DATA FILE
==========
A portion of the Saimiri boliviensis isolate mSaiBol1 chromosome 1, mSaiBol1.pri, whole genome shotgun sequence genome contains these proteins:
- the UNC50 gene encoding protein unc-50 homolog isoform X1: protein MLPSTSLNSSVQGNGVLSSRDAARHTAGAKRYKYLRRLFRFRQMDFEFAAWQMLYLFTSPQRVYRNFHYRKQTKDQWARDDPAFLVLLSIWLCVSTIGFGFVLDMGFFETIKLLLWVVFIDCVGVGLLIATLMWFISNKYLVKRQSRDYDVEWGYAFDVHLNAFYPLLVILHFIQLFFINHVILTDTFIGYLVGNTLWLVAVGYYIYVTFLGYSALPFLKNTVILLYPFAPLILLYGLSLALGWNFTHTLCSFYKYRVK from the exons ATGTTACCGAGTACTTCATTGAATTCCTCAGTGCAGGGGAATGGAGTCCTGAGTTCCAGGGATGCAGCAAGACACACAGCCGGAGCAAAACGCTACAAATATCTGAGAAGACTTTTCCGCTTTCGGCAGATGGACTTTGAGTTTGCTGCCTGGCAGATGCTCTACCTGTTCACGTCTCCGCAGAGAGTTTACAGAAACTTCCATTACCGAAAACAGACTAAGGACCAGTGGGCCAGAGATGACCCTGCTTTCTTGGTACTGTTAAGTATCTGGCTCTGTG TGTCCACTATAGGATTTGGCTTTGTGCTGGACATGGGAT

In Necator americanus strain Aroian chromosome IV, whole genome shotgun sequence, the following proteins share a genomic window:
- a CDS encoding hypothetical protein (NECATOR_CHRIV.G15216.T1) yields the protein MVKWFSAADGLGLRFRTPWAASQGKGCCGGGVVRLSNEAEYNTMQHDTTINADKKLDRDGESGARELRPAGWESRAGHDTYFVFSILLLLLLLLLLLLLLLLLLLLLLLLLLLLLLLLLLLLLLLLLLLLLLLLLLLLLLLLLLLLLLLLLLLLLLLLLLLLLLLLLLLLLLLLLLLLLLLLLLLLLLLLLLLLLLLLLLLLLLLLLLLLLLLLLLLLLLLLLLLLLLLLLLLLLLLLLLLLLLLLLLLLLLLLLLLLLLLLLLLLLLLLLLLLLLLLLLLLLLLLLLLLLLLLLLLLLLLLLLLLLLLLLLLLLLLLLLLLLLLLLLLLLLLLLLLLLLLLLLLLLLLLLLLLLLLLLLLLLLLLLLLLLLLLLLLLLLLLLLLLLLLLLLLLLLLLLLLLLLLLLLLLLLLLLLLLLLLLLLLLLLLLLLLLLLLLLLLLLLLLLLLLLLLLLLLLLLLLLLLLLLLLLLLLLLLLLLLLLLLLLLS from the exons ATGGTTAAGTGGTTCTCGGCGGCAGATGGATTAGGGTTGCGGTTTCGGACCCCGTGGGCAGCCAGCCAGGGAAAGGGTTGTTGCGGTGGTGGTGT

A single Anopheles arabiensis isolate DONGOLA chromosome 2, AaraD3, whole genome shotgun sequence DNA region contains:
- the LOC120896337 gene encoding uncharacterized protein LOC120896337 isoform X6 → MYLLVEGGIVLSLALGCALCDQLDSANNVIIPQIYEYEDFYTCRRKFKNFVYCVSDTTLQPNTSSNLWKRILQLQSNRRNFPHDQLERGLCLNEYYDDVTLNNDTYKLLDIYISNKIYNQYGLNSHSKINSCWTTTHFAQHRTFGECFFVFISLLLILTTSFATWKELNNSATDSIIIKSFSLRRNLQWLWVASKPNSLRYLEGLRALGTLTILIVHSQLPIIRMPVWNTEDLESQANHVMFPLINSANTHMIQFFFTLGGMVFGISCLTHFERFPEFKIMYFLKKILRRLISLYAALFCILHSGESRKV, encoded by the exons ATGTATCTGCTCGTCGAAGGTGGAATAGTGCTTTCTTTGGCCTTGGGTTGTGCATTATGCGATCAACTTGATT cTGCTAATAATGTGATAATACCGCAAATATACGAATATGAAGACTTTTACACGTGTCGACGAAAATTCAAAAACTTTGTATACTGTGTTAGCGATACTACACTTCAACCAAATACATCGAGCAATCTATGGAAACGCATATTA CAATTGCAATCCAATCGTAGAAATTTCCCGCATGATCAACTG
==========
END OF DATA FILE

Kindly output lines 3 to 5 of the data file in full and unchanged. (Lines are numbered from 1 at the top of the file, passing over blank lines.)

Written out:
In Necator americanus strain Aroian chromosome IV, whole genome shotgun sequence, the following proteins share a genomic window:
- a CDS encoding hypothetical protein (NECATOR_CHRIV.G15216.T1) yields the protein MVKWFSAADGLGLRFRTPWAASQGKGCCGGGVVRLSNEAEYNTMQHDTTINADKKLDRDGESGARELRPAGWESRAGHDTYFVFSILLLLLLLLLLLLLLLLLLLLLLLLLLLLLLLLLLLLLLLLLLLLLLLLLLLLLLLLLLLLLLLLLLLLLLLLLLLLLLLLLLLLLLLLLLLLLLLLLLLLLLLLLLLLLLLLLLLLLLLLLLLLLLLLLLLLLLLLLLLLLLLLLLLLLLLLLLLLLLLLLLLLLLLLLLLLLLLLLLLLLLLLLLLLLLLLLLLLLLLLLLLLLLLLLLLLLLLLLLLLLLLLLLLLLLLLLLLLLLLLLLLLLLLLLLLLLLLLLLLLLLLLLLLLLLLLLLLLLLLLLLLLLLLLLLLLLLLLLLLLLLLLLLLLLLLLLLLLLLLLLLLLLLLLLLLLLLLLLLLLLLLLLLLLLLLLLLLLLLLLLLLLLLLLLLLLLLLLLLLLLLLLLLLLLLLLLLLLLLLLLLS from the exons ATGGTTAAGTGGTTCTCGGCGGCAGATGGATTAGGGTTGCGGTTTCGGACCCCGTGGGCAGCCAGCCAGGGAAAGGGTTGTTGCGGTGGTGGTGT

A single Anopheles arabiensis isolate DONGOLA chromosome 2, AaraD3, whole genome shotgun sequence DNA region contains: